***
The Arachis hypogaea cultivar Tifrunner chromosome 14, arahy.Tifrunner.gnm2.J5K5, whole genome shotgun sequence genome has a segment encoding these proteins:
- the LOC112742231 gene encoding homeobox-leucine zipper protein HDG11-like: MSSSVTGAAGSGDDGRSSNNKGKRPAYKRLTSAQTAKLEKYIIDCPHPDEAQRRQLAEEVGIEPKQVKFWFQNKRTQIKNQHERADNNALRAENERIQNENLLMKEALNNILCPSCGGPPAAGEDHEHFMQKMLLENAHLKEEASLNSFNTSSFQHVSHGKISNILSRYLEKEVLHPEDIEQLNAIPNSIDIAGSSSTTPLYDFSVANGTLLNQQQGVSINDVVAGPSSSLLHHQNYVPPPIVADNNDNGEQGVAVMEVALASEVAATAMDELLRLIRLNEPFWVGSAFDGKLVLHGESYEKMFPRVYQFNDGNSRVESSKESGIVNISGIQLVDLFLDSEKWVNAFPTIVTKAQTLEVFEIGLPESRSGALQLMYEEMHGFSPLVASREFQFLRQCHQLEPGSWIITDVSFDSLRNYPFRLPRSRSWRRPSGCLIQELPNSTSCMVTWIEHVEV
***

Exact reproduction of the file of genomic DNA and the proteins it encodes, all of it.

The Arachis hypogaea cultivar Tifrunner chromosome 14, arahy.Tifrunner.gnm2.J5K5, whole genome shotgun sequence genome has a segment encoding these proteins:
- the LOC112742231 gene encoding homeobox-leucine zipper protein HDG11-like: MSSSVTGAAGSGDDGRSSNNKGKRPAYKRLTSAQTAKLEKYIIDCPHPDEAQRRQLAEEVGIEPKQVKFWFQNKRTQIKNQHERADNNALRAENERIQNENLLMKEALNNILCPSCGGPPAAGEDHEHFMQKMLLENAHLKEEASLNSFNTSSFQHVSHGKISNILSRYLEKEVLHPEDIEQLNAIPNSIDIAGSSSTTPLYDFSVANGTLLNQQQGVSINDVVAGPSSSLLHHQNYVPPPIVADNNDNGEQGVAVMEVALASEVAATAMDELLRLIRLNEPFWVGSAFDGKLVLHGESYEKMFPRVYQFNDGNSRVESSKESGIVNISGIQLVDLFLDSEKWVNAFPTIVTKAQTLEVFEIGLPESRSGALQLMYEEMHGFSPLVASREFQFLRQCHQLEPGSWIITDVSFDSLRNYPFRLPRSRSWRRPSGCLIQELPNSTSCMVTWIEHVEV